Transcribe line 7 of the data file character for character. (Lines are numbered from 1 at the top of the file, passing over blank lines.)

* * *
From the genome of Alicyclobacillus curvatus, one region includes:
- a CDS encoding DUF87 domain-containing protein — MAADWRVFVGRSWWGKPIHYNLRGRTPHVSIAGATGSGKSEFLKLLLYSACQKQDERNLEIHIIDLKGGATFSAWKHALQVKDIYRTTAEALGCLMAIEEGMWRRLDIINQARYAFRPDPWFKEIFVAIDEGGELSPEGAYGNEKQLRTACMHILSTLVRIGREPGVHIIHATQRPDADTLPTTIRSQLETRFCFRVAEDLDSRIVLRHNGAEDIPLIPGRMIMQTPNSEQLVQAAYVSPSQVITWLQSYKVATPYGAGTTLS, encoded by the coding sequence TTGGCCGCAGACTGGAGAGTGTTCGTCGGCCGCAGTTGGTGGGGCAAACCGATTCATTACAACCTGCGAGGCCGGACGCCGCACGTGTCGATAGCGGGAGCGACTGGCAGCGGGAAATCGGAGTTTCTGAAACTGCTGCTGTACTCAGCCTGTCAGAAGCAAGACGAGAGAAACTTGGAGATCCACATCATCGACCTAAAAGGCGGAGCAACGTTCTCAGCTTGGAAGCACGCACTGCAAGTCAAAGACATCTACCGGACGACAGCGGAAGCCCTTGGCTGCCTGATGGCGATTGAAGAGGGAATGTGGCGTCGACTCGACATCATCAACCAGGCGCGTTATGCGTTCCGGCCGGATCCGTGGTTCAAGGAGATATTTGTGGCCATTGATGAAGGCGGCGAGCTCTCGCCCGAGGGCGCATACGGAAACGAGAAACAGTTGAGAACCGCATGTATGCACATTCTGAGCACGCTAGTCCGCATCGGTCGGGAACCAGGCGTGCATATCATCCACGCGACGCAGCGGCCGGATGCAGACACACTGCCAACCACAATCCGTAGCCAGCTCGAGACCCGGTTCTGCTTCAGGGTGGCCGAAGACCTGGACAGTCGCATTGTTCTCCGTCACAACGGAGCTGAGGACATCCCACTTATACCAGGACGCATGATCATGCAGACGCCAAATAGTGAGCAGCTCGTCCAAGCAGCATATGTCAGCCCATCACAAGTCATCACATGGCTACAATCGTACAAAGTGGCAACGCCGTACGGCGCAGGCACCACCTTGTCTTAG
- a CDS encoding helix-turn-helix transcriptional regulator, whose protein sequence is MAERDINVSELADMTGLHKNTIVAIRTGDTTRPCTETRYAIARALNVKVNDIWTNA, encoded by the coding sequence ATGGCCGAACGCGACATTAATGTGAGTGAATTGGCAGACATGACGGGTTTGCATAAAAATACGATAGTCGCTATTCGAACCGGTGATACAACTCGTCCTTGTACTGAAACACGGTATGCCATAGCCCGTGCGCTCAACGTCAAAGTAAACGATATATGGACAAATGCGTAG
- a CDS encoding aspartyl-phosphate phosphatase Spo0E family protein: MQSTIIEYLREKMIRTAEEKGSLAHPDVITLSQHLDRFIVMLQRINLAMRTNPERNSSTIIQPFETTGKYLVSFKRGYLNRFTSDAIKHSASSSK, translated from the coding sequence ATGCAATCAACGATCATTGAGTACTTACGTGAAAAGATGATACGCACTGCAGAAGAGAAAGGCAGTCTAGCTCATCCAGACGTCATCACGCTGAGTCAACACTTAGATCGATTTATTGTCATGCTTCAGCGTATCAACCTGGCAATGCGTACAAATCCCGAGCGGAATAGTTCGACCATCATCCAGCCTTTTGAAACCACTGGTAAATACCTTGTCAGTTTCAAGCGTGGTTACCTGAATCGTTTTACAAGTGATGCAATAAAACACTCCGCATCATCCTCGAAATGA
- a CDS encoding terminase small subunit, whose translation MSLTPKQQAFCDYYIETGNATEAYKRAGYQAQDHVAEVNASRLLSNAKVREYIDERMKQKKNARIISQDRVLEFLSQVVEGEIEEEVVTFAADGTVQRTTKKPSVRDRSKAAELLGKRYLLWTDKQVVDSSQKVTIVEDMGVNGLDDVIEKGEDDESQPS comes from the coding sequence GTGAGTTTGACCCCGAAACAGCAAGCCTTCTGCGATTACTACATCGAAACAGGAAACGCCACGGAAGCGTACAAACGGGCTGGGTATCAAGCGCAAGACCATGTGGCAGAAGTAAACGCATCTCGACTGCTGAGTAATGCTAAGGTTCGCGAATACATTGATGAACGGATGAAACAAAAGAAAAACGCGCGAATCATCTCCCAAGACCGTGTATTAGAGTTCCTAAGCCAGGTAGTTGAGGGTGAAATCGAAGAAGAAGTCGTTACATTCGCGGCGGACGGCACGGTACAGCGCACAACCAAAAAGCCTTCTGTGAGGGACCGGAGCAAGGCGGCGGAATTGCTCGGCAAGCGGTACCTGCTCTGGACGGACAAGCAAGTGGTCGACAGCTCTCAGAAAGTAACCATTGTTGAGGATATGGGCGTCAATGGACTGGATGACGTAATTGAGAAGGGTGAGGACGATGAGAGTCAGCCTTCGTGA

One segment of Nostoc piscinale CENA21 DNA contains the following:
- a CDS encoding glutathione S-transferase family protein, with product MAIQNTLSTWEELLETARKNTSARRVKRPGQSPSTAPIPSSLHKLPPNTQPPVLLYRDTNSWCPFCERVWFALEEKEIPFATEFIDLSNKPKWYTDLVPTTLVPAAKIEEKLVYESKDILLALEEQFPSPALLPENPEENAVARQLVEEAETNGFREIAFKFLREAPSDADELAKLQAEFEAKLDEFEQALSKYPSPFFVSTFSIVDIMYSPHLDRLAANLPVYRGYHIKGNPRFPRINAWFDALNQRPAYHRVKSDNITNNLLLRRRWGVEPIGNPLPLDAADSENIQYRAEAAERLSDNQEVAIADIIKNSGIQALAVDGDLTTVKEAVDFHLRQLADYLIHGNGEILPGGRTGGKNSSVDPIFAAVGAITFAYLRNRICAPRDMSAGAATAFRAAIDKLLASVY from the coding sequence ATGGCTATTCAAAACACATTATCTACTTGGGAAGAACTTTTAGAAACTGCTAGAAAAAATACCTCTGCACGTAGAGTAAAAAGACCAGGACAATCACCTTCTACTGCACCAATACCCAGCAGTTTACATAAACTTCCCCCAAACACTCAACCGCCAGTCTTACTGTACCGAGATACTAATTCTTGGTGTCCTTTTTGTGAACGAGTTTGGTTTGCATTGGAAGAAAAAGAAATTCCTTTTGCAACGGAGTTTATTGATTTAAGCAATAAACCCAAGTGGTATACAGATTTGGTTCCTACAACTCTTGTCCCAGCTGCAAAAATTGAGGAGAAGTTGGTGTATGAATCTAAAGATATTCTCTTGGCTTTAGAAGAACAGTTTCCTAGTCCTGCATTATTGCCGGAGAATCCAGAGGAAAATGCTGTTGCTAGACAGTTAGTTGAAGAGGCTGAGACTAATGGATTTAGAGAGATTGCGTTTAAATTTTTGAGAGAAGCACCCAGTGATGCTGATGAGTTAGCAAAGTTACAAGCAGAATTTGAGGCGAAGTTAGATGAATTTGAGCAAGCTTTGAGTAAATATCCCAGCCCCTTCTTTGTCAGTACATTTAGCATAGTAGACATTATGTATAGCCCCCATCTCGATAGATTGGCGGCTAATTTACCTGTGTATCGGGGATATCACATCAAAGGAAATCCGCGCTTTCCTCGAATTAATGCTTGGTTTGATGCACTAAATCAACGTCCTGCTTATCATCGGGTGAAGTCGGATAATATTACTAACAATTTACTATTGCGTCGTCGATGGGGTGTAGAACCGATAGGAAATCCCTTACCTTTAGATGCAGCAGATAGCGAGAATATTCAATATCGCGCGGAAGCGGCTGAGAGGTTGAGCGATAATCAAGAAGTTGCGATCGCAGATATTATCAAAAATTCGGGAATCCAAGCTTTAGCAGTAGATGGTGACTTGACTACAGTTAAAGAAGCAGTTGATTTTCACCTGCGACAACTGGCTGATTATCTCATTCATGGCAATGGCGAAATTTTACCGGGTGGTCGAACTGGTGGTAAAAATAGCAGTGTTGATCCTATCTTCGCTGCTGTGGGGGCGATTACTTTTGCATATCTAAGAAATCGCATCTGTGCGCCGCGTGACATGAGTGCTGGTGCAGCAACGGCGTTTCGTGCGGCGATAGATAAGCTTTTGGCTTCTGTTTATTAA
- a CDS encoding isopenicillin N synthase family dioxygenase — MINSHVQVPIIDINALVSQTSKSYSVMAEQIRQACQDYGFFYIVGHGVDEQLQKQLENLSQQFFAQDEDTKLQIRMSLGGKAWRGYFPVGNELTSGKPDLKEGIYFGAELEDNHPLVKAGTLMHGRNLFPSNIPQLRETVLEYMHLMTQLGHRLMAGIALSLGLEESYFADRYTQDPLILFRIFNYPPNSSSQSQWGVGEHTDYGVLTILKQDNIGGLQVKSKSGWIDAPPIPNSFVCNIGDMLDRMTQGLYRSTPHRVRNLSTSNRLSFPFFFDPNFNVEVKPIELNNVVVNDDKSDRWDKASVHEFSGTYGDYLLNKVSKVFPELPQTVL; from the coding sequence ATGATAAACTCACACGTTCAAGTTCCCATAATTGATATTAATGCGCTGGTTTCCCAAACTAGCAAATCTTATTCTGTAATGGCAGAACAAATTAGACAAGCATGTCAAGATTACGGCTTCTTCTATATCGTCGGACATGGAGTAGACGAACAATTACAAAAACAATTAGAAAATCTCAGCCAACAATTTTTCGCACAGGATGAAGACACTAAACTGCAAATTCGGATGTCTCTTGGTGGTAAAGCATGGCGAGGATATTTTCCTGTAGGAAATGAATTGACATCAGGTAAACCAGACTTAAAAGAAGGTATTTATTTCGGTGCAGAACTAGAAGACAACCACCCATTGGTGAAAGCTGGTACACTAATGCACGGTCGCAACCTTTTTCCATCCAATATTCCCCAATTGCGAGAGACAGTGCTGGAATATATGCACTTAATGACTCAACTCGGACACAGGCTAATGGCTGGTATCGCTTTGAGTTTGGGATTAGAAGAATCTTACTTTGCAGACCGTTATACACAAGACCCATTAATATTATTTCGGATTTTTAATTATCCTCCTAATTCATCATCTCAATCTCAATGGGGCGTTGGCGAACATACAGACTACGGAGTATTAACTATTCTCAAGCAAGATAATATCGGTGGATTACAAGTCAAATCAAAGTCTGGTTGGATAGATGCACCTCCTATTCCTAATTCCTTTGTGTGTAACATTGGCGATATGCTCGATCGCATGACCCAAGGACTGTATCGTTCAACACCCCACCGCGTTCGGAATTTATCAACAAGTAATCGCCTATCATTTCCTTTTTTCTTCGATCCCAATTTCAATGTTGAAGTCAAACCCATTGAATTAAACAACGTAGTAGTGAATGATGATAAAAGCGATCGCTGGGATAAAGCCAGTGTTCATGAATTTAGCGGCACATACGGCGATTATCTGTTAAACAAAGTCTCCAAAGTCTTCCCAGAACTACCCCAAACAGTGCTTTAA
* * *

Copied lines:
- a CDS encoding glutathione S-transferase family protein, with product MAIQNTLSTWEELLETARKNTSARRVKRPGQSPSTAPIPSSLHKLPPNTQPPVLLYRDTNSWCPFCERVWFALEEKEIPFATEFIDLSNKPKWYTDLVPTTLVPAAKIEEKLVYESKDILLALEEQFPSPALLPENPEENAVARQLVEEAETNGFREIAFKFLREAPSDADELAKLQAEFEAKLDEFEQALSKYPSPFFVSTFSIVDIMYSPHLDRLAANLPVYRGYHIKGNPRFPRINAWFDALNQRPAYHRVKSDNITNNLLLRRRWGVEPIGNPLPLDAADSENIQYRAEAAERLSDNQEVAIADIIKNSGIQALAVDGDLTTVKEAVDFHLRQLADYLIHGNGEILPGGRTGGKNSSVDPIFAAVGAITFAYLRNRICAPRDMSAGAATAFRAAIDKLLASVY from the coding sequence ATGGCTATTCAAAACACATTATCTACTTGGGAAGAACTTTTAGAAACTGCTAGAAAAAATACCTCTGCACGTAGAGTAAAAAGACCAGGACAATCACCTTCTACTGCACCAATACCCAGCAGTTTACATAAACTTCCCCCAAACACTCAACCGCCAGTCTTACTGTACCGAGATACTAATTCTTGGTGTCCTTTTTGTGAACGAGTTTGGTTTGCATTGGAAGAAAAAGAAATTCCTTTTGCAACGGAGTTTATTGATTTAAGCAATAAACCCAAGTGGTATACAGATTTGGTTCCTACAACTCTTGTCCCAGCTGCAAAAATTGAGGAGAAGTTGGTGTATGAATCTAAAGATATTCTCTTGGCTTTAGAAGAACAGTTTCCTAGTCCTGCATTATTGCCGGAGAATCCAGAGGAAAATGCTGTTGCTAGACAGTTAGTTGAAGAGGCTGAGACTAATGGATTTAGAGAGATTGCGTTTAAATTTTTGAGAGAAGCACCCAGTGATGCTGATGAGTTAGCAAAGTTACAAGCAGAATTTGAGGCGAAGTTAGATGAATTTGAGCAAGCTTTGAGTAAATATCCCAGCCCCTTCTTTGTCAGTACATTTAGCATAGTAGACATTATGTATAGCCCCCATCTCGATAGATTGGCGGCTAATTTACCTGTGTATCGGGGATATCACATCAAAGGAAATCCGCGCTTTCCTCGAATTAATGCTTGGTTTGATGCACTAAATCAACGTCCTGCTTATCATCGGGTGAAGTCGGATAATATTACTAACAATTTACTATTGCGTCGTCGATGGGGTGTAGAACCGATAGGAAATCCCTTACCTTTAGATGCAGCAGATAGCGAGAATATTCAATATCGCGCGGAAGCGGCTGAGAGGTTGAGCGATAATCAAGAAGTTGCGATCGCAGATATTATCAAAAATTCGGGAATCCAAGCTTTAGCAGTAGATGGTGACTTGACTACAGTTAAAGAAGCAGTTGATTTTCACCTGCGACAACTGGCTGATTATCTCATTCATGGCAATGGCGAAATTTTACCGGGTGGTCGAACTGGTGGTAAAAATAGCAGTGTTGATCCTATCTTCGCTGCTGTGGGGGCGATTACTTTTGCATATCTAAGAAATCGCATCTGTGCGCCGCGTGACATGAGTGCTGGTGCAGCAACGGCGTTTCGTGCGGCGATAGATAAGCTTTTGGCTTCTGTTTATTAA